Like all truly great film works, The White Ribbon (the title comes from a ribbon the pastor ties on his children's arm to symbolize a commitment to purity) is worthy of multiple viewings; each of which will likely result in noticing different aspects to this richly realize tapestry of paranoia, hatred, resentment, and bitterness. Gee, I wonder if Haneke was symbolically trying to show us the birth of the emotional bed where Nazism was born. I guess we'll never know. The film opens today at the Landmark Century Center Cinema.

A Town Called Panic

One of the single most joyous works of pure brilliance that I saw at Fantastic Fest last year was co-directors St├ęphane Aubier and Vincent Patar's A Town Called Panic, a crudely rendered stop-motion bit of Belgian genius that, like all great children's fare, is as much a treat for youngsters as it is for their stoner parents and grandparents. Based on a cult television series from Belgium, Panic shows us a day in the life of three best friends that all live together--a cowboy, an Indian, and a horse. What's utterly impossible to comprehend about this movie without seeing it is that the characters are just plastic figures that barely move or change expressions. Some of the characters have a grass-like base so they can stand up. But thanks to some lively vocal work, all of the characters come to life and have such enjoyably unique personalities.

More importantly, the story feels like it was written by someone completely unaware of the historical social roles that a cowboy, Indian, or horse have in the world. The horse sleeps in a bed and falls in love with another horse that is also a piano teacher. Cowboy and Indian want to buy Horse a birthday present, so they go on the Internet and get a little more than they bargained for. Every frame of this 75-minute slice of heaven is filled with original ideas. I desperately need these filmmakers to shoot a new movie every month so I can get my necessary injection of creative force and pure inventiveness. The randomness of the characters and their adventures reminds me more than anything I've seen since the first Toy Story of the insane situations I used to put my toys in as a kid, and how I didn't care if my Star Wars figures played in the same playset as my Micronauts or Buck Rogers action figures or whatever else I could dig up.

When I heard that A Town Called Panic was being distributed in some cities, I got genuinely gleeful and giddy. If you have to kill your grandmother so you can inherit her wealth to buy a plane ticket to a city that is showing this movie, then that's what you have to do. Don't ask questions and stop looking at me funny. Just go see this surreal experiment in fun and random behavior. Did I mention the robot penguins? Go discover them for yourself and see this movie. You'll be shocked and amazed, and you'll have a big smile on your face the entire time, I promise. The film opens today at the Music Box Theatre.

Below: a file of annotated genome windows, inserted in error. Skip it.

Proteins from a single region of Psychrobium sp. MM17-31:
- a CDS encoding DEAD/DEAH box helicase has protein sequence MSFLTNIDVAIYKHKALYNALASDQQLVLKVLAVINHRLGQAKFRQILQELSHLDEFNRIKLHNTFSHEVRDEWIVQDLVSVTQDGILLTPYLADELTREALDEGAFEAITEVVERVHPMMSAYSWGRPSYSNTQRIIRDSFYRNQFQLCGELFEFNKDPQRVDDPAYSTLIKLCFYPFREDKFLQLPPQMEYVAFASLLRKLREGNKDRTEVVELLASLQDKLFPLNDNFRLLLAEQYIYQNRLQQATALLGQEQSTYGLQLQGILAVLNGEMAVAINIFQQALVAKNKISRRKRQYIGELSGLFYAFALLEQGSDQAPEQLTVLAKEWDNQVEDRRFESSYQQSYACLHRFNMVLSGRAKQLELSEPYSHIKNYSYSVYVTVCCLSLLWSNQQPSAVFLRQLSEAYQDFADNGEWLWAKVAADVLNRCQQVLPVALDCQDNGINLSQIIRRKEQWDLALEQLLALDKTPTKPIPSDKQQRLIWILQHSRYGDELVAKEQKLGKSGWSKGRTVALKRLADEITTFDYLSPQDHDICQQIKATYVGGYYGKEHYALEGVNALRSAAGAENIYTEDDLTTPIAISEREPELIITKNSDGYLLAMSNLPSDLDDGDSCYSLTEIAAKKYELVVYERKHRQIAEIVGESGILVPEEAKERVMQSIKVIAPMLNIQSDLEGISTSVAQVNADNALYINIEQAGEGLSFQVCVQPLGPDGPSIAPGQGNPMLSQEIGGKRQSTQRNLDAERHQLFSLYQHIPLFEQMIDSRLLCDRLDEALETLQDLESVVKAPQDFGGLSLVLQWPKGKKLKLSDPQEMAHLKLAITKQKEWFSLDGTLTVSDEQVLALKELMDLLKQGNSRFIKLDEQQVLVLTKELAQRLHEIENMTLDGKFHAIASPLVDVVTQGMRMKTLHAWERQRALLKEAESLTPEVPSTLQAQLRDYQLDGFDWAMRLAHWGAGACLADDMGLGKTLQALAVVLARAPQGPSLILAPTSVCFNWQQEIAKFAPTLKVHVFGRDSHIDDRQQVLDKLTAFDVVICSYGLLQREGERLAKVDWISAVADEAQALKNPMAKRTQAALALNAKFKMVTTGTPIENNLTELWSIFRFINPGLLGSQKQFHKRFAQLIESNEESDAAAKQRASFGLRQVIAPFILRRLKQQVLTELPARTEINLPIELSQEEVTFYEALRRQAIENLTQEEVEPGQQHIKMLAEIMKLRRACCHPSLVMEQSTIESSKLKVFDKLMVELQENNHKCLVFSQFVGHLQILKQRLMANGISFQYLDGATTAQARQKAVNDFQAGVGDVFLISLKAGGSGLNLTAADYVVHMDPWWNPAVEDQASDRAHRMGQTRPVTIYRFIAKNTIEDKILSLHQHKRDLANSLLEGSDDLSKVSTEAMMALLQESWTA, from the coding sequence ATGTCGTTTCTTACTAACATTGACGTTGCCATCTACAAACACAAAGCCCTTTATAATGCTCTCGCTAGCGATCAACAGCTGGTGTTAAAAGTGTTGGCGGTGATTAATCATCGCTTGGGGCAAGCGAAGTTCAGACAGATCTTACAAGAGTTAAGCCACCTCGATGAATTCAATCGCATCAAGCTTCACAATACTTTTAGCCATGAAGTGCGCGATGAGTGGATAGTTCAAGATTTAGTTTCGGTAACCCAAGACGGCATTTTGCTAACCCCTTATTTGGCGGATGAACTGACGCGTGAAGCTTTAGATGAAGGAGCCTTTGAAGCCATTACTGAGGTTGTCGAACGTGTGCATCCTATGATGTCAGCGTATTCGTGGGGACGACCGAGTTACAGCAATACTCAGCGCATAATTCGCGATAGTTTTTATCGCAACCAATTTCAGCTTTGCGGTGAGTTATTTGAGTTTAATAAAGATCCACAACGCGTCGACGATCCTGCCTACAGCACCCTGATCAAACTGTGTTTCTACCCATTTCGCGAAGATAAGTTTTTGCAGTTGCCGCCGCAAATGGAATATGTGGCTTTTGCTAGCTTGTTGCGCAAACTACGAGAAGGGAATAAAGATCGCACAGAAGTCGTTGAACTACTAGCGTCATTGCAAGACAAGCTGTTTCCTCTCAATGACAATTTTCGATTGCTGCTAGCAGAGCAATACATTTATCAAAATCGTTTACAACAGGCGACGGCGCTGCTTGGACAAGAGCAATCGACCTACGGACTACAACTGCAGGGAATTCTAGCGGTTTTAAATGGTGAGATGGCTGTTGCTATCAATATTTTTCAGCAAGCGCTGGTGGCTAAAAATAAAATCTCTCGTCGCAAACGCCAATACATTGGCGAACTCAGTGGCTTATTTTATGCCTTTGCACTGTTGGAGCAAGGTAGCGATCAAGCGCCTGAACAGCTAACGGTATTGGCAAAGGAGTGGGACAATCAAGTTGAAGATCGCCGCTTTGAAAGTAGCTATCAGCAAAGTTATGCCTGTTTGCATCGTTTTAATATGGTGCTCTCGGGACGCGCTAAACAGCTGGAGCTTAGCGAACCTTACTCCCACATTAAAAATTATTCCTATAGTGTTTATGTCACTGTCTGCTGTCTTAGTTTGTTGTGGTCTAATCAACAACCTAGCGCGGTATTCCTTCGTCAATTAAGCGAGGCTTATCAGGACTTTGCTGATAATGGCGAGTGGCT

The Spy Next Door

Over the last 20 years or so, I've pretty much conditioned myself to see every Jackie Chan movie available to me. I don't care what he does in it, if the film is screened or I get a DVD of something that went unreleased in the states, I'll watch it. There are usually one or two action sequences that make it worth the pain of sitting through whatever dopey story has been concocted for Chan. But with The Spy Next Door (and the upcoming Karate Kid relaunch, with Chan taking on the Mr. Miyagi), I'm seriously considering changing my stance, and it's not simply because The Spy Next Door is so terrible that it represents an abscess in Chan's career. No, it's because of the opening credits of the film.

"What could be so awful about the opening credits of this movie?", you ask. If you are a Chan fan, you'll understand. You see, Chan plays Bob Ho, a Chinese spy working for the CIA (as most Chinese spies in the United States do). Ho has had a long and solid career, and now he hopes to hang up the hi-tech gadgets and weapons to settle down in the suburbs with his girlfriend Gillian (model Amber Valletta) and her three shithead kids. "But what does that have to do with the opening credits?" Behind the opening credits are a series of clips of some of Jackie Chan's best movie fight sequences and stunts from over his many years as the top action star in the world. By doing this, the filmmakers are implying that all of these awesome, without-a-net stunts were done by Bob Ho during his countless missions. They are taking the great work done by Chan and his team, and throwing shit right across these great movies by associated those films with The Spy Next Door. So within the first five minutes, a great shit cloud hovered over this film that never went away.

Chan does get to take part in a couple of his signature fight scenes where he uses whatever implement is in the room to help him beat the bad guys. There's a sequence in a kitchen is probably the best example of this. But Chan has lost himself in the same place so many action stars have--in a movie made for kids. I whole-heartedly reject the premise that kids' movies get some sort of pass--no matter how awful they are--because they're made for youngsters. Parents should hold the films their offspring see to a higher standard because it will shape the films they appreciate and seek out for the rest of their lives. If junk goes in, junk will inevitably come out. And just to be clear, when your film's only other big stars are Billy Ray Cyrus and George Lopez, you are, in fact, fully submerged in a junky movie.

Through plot contrivances that only happen in terrible movies, Gillian has to go out of town and is forced the leave the kids in Jackie's care. Oh, the hilarity! It practically writes itself. Those kids are devious and clever, and their acting has as much dimension as a burnt gingerbread man. And their motivation is completely schizo. In one scene, Chan charms them and somehow wins them over. Then in the next scene, they're fucking with him again. I can't believe they made a kid's movie that doesn't make sense or adhere to any definition of logic. When will the madness stop? Right now, that's when. If you are a follower/worshipper of Jackie Chan the way I have been for so many years, it needs to cease and desist right now. I have to see his movies because of my job; you don't. And if you have kids, take them to something good, not this crap. I want you to boycott future Jackie Chan films until he either retires or gets his act together and stop all this brainless pandering. Sorry, Jackie, but you hurt me first.

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Architecture Tue Nov 03 2015

Paul Goldberger Describes the "Pragmatism and Poetry" of Frank Gehry's Architecture in His New Book

By Nancy Bishop

Architecture critic Paul Goldberger talks about Frank Gehry's life and work in a new book.
Read this feature »

Steve at the Movies Fri Jan 01 2016

Best Feature Films & Documentaries of 2015

By Steve Prokopy

Read this column »